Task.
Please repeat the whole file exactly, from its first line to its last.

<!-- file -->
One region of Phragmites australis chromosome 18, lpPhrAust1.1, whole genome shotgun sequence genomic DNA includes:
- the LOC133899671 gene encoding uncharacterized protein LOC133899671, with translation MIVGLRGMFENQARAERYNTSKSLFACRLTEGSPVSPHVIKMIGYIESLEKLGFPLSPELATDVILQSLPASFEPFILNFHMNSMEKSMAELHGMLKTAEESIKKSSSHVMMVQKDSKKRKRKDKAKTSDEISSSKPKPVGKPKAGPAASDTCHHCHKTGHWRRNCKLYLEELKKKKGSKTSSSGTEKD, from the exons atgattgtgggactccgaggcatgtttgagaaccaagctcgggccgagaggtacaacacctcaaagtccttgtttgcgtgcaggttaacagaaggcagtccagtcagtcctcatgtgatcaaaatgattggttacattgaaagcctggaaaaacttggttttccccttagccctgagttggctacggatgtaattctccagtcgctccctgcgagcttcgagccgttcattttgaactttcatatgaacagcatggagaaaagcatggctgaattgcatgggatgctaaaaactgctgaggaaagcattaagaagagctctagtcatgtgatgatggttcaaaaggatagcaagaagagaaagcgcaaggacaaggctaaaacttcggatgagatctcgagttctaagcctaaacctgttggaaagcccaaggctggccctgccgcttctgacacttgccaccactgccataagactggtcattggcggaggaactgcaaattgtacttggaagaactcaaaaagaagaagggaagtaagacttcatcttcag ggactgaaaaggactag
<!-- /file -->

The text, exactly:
One region of Phragmites australis chromosome 18, lpPhrAust1.1, whole genome shotgun sequence genomic DNA includes:
- the LOC133899671 gene encoding uncharacterized protein LOC133899671, with translation MIVGLRGMFENQARAERYNTSKSLFACRLTEGSPVSPHVIKMIGYIESLEKLGFPLSPELATDVILQSLPASFEPFILNFHMNSMEKSMAELHGMLKTAEESIKKSSSHVMMVQKDSKKRKRKDKAKTSDEISSSKPKPVGKPKAGPAASDTCHHCHKTGHWRRNCKLYLEELKKKKGSKTSSSGTEKD, from the exons atgattgtgggactccgaggcatgtttgagaaccaagctcgggccgagaggtacaacacctcaaagtccttgtttgcgtgcaggttaacagaaggcagtccagtcagtcctcatgtgatcaaaatgattggttacattgaaagcctggaaaaacttggttttccccttagccctgagttggctacggatgtaattctccagtcgctccctgcgagcttcgagccgttcattttgaactttcatatgaacagcatggagaaaagcatggctgaattgcatgggatgctaaaaactgctgaggaaagcattaagaagagctctagtcatgtgatgatggttcaaaaggatagcaagaagagaaagcgcaaggacaaggctaaaacttcggatgagatctcgagttctaagcctaaacctgttggaaagcccaaggctggccctgccgcttctgacacttgccaccactgccataagactggtcattggcggaggaactgcaaattgtacttggaagaactcaaaaagaagaagggaagtaagacttcatcttcag ggactgaaaaggactag